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Virgin Money Investments Review

As a member of the Virgin Group, Virgin Money UK has incredible name recognition. You know the name even if you’re not an account holder and if you’re new to investing.

The brand spent years attempting to upend the banking experience by transforming it’s branches into ‘stores’ and ‘lounges’ and providing simple options to make money management easier. It’s meant to be a lighter, leaner version of your high street bank with a little bit extra, including ISAs and pensions.

How does the group compare? As we show in our Virgin Money Investments review, the good news is that Virgin Money’s Stocks and Shares ISA won the Your Money Award for best provider in 2016, 2017, 2018, and again recently in 2019. However, you’ll quickly notice that your investments options are limited compared to other service providers.

Is Virgin Money’s product right for you? Let’s walk through its account options.

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Virgin Money Rating Summary

Overall Rating: 5/10
Fees: 7/10
Account opening: 9/10
Deposit and withdrawal: 6/10
Trading platform: 1/10
Markets and products: 10/10
Research: 5/10
Customer service: 3/10
Education: 2/10


Wider product range than most investment platforms
Option to start investing with as little as £1 when you open a cash ISA
Opening an account comes with access to Virgin Money lounge facilities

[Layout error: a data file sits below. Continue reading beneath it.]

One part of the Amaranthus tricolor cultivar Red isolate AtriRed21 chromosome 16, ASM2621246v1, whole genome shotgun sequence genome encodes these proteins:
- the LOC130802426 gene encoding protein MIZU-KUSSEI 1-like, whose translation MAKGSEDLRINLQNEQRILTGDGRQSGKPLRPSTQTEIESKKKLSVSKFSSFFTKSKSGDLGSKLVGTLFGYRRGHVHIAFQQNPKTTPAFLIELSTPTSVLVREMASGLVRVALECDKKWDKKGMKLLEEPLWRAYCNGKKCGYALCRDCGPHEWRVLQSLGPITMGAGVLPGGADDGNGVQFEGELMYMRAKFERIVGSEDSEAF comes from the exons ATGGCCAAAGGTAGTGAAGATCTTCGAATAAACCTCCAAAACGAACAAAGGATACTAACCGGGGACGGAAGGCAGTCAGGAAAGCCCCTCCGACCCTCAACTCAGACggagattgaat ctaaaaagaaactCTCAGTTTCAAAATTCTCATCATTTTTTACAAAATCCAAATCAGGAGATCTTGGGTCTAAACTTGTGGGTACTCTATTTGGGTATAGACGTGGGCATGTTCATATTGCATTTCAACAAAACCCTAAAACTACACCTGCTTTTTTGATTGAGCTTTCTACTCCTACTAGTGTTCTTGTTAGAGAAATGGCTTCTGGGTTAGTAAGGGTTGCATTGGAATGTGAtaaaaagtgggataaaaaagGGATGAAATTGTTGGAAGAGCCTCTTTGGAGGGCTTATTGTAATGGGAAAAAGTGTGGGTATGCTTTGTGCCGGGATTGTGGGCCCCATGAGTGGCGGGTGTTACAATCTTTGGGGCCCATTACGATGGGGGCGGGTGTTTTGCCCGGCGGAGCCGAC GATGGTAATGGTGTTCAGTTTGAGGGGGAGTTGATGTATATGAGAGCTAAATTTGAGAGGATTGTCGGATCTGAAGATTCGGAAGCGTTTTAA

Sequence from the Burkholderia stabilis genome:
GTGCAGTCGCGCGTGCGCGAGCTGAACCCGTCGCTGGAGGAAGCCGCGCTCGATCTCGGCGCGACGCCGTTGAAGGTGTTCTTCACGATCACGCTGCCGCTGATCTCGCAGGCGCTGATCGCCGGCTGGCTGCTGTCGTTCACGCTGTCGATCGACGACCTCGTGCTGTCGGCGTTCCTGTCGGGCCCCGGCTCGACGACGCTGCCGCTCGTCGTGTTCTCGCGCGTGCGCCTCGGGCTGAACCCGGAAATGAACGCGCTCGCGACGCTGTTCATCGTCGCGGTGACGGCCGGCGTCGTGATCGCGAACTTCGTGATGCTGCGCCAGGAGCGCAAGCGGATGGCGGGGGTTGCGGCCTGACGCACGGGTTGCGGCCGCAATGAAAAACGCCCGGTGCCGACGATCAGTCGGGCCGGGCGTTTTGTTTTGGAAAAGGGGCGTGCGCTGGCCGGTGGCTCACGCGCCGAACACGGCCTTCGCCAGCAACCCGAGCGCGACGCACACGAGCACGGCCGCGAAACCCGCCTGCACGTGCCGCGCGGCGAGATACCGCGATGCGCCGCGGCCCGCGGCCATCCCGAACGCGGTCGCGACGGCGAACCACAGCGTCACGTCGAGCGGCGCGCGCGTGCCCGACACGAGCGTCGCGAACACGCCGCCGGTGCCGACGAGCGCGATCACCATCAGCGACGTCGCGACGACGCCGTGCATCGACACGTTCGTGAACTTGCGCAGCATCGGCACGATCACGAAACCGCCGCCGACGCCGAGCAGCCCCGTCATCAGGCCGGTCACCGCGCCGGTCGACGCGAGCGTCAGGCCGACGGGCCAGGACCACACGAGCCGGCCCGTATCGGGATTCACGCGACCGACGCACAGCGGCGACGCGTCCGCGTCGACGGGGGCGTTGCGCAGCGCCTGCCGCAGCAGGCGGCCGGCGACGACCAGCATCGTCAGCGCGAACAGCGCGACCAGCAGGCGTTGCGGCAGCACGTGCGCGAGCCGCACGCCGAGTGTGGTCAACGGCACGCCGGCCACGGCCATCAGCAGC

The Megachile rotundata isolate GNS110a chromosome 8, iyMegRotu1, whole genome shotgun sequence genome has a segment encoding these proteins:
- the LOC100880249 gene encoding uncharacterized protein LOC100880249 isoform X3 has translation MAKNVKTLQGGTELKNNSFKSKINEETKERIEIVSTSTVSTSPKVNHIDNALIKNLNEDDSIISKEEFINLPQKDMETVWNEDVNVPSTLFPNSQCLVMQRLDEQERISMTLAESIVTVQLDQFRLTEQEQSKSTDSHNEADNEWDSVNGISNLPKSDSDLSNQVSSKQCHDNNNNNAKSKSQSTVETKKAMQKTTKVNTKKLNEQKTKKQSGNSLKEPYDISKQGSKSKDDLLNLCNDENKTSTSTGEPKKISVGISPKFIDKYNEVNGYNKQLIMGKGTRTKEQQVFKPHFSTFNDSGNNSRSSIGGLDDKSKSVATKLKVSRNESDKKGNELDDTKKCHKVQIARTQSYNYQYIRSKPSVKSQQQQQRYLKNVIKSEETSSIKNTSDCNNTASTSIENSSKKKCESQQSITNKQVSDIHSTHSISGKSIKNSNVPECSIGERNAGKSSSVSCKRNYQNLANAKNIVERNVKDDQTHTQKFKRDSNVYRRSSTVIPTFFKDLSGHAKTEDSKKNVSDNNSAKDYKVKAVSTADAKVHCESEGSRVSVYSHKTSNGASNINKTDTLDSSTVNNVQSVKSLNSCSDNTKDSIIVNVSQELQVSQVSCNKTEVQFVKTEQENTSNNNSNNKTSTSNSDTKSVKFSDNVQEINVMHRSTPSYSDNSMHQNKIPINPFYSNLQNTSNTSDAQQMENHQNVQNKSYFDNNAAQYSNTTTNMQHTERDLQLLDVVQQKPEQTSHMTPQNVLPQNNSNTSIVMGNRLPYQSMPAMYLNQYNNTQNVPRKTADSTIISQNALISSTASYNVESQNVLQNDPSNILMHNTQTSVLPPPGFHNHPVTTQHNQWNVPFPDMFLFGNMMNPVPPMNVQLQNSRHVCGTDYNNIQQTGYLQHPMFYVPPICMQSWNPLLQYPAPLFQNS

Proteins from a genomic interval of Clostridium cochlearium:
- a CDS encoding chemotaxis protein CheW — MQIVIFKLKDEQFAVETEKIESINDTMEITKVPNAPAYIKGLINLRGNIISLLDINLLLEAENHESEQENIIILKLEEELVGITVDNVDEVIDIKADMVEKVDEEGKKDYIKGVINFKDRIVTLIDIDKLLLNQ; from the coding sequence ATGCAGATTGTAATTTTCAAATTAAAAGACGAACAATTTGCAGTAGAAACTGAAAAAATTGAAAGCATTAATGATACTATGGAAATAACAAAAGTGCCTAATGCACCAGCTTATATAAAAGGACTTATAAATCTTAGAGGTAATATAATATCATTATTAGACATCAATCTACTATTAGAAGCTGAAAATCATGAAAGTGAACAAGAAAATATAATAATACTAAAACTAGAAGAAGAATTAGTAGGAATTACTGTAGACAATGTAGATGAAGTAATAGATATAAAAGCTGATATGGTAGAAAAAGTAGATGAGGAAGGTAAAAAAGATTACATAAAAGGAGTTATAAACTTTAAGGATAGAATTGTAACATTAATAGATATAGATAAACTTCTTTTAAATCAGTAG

Limited customer service
High annual ongoing charges
Very limited education on investing

Virgin Money Investments Review

Product Range

Virgin money runs a wider product range than most investment platforms because it also operates as a bank that offers current and savings accounts as well as mortgages.

Among its investment opportunities, it includes:

  • Cash ISAs
  • Stocks and Shares ISA
  • Personal pension
  • Children’s pensions
  • Workplace pensions
  • Unit trust product

The unit trust product is available for those who use up their annual ISA allowance and are looking for a place to invest further available cash in stocks and shares.

Research Services & Tools

Virgin Money provides access to hand-selected funds. There’s no need for you to get involved in buying and selling, so there’s no real access to research services or tools. Virgin Money goes as far as explaining basic concepts (e.g., “What is an ISA?”). However, once you have a basic level of knowledge, you’ll need to look elsewhere for more in-depth resources.

Unlike other providers like Hargreaves Lansdown, Virgin Money also won’t offer financial advice — even for a fee. You can ask product questions (e.g., how do I open an account?), but they won’t direct you towards a product in any way. Instead, Virgin Money specifically suggests searching for an independent financial adviser.

The basic documents provided solidify Virgin Money’s position an easy place to go if you are opening an investment account for the first time and don’t intend to do more than (hopefully) watch it grow.

However, those with an interest in being more hands on may find that you and your money outgrow the product within a few years.

Trading Fees & Account Charges

Each of the main ISA funds (outlined below) come with an annual charge of: 0.60% or 1% of your investment value depending on the fund you choose. There is a higher fee of 1.3% for the Climate Change Fund. Virgin Money deducts the annual management charge from the underlying fund each trading day.

The same 0.60%-1.0% fees also apply to the pension funds and grow based on the fund you select. https://uk.virginmoney.com/virgin/pension/popups/ongoing-charges-figure.jsp

Because you aren’t buying or selling, there are no dealing fees.